The Servant King

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We serve a mighty King. Think about that. We serve a mighty King. He is the creator of heaven and earth. He made everything we see, all of creation, and everything we don’t see, but only experience, such as emotions and the air and heat and cold. The whole universe was made by His two hands. This King we serve is mighty. He is mighty indeed.

But here’s the flip-side to this King: He serves us.

Did you catch that?

Our mighty King serves us.

That’s huge! He’s the King! He rules over everything! He is sovereign over all things in this world and the world to come! And He…serves us?

Yes. Yes, He does.

In Mark 10:37, James and John came to our Lord and requested that they sit at the right and left hand of Jesus in His glory. A lofty request, no? They wanted power in the kingdom to come, second only to Jesus. They wanted authority. They didn’t understand the whole idea of the kingdom that Jesus had come to create.

The above quote says that down is the up. Jesus’ kingdom is topsy-turvy. He takes the whole idea of what we know in kingdoms and life and turns the whole thing upside down. It’s an upside-down kingdom when we follow Jesus.

Here’s what I mean. In verse 42, Jesus explains how the Gentiles (the non-Jews; this term is later used in the New Testament to refer to all non-believers) lord their authority over the people under them. Not only that, but they take advantage of their high positions, forcing people to do their work for them. In short, they abuse their authority.

However, Jesus tells his disciples that it needs to be different with them:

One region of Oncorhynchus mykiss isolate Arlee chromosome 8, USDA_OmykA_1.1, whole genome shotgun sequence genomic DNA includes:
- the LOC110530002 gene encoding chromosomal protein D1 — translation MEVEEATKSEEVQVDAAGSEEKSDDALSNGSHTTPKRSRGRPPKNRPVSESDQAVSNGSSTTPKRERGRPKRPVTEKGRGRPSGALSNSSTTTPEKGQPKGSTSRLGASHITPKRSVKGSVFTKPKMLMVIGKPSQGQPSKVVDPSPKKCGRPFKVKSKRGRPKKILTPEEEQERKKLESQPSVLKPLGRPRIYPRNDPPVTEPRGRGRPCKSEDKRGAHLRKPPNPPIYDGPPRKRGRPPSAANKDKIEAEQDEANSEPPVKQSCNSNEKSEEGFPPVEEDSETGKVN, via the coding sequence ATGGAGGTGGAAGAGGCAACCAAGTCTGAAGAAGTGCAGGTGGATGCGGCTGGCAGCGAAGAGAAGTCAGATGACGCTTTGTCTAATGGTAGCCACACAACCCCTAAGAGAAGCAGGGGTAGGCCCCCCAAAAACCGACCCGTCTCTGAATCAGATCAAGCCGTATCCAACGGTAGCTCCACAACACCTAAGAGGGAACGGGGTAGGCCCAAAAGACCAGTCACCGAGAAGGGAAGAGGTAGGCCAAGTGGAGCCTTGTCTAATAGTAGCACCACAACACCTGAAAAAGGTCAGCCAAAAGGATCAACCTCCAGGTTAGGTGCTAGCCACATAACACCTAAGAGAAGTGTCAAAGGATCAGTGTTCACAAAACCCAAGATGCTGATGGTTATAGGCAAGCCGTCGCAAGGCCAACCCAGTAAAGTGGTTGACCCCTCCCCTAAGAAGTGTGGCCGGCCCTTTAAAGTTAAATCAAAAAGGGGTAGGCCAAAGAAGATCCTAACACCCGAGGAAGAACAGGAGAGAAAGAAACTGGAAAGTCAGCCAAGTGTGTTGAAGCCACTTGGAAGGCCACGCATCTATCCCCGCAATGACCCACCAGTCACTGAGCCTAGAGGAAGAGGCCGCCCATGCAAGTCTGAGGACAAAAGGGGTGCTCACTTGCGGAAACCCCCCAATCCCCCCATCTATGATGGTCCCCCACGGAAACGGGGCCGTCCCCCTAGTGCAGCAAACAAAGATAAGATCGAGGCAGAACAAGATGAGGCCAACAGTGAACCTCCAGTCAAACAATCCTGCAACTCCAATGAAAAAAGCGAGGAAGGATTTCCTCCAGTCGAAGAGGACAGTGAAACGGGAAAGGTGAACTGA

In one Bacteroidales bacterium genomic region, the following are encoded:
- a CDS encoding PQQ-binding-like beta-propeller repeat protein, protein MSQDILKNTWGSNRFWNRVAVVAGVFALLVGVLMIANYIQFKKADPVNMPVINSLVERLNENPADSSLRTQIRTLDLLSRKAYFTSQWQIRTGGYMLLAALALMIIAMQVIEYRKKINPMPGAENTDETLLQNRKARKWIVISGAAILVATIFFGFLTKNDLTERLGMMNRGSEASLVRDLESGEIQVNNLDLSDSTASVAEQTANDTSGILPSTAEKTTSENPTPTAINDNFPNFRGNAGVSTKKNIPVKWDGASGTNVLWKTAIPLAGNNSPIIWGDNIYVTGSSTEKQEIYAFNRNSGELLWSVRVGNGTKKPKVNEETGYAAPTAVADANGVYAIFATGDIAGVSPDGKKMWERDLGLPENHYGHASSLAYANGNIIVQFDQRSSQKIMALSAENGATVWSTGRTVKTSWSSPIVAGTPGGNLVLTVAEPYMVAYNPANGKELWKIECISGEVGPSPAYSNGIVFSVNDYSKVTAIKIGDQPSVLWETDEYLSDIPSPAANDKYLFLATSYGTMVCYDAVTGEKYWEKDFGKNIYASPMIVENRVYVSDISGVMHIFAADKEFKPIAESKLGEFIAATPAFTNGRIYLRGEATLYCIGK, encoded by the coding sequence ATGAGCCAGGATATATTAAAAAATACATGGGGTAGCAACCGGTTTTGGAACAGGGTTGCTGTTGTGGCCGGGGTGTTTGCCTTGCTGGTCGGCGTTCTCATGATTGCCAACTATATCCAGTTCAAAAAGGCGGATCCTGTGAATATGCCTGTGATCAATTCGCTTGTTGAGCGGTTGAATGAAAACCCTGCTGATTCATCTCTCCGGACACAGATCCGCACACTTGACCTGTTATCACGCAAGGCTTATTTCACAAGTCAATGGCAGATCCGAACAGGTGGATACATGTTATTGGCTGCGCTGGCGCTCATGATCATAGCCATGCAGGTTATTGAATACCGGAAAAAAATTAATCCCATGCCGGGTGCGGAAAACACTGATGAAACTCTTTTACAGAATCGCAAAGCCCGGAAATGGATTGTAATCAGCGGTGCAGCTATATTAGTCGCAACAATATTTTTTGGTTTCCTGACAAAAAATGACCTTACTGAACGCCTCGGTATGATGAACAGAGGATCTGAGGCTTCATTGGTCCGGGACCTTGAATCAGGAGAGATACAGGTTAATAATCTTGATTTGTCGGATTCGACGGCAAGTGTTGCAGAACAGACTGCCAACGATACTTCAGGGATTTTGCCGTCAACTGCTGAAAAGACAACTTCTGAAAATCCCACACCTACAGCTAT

“…whoever would be great among you must be your servant, and whoever would be first among you must slave of all.” (Mark 10:43-44)

We are called to be servants. We are to serve one another. Jesus states that it is in serving that we become great, that we gain power. This same sentiment is echoed later in 2 Corinthians 12:9 when The Lord tells Paul that His power is made perfect in Paul’s weakness.

Servanthood is the true form of power in this world.

And here’s why:

“For even the Son of Man came not to be served but to serve…” (Mark 10:45)

Jesus, the King of Kings, The Lord of Lords, Son of the Most High God came to this earth, not to be served by His people, but to serve them. The Gospels are filled with examples, from healing, to teaching, to feeding, to washing His disciples feet, Jesus served His people every single day. Yes, they ministered to Him, especially the women who followed Jesus, but His ministry was to serve the people, His creation.

“Do nothing from selfish ambition or conceit, but in humility count others more significant than yourselves. Let each of you look not only to his own interests, but also to the interests of others. Have this mind among yourselves, which is yours in Christ Jesus, who, though he was in the form of God, did not count equality with God a thing to be grasped, but emptied himself, by taking the form of a servant, being born in the likeness of men. And being found in human form, he humbled himself by becoming obedient to the point of death, even death on a cross.” (Philippians 2:3-8)

We should be servants to all because our King is a Servant King.

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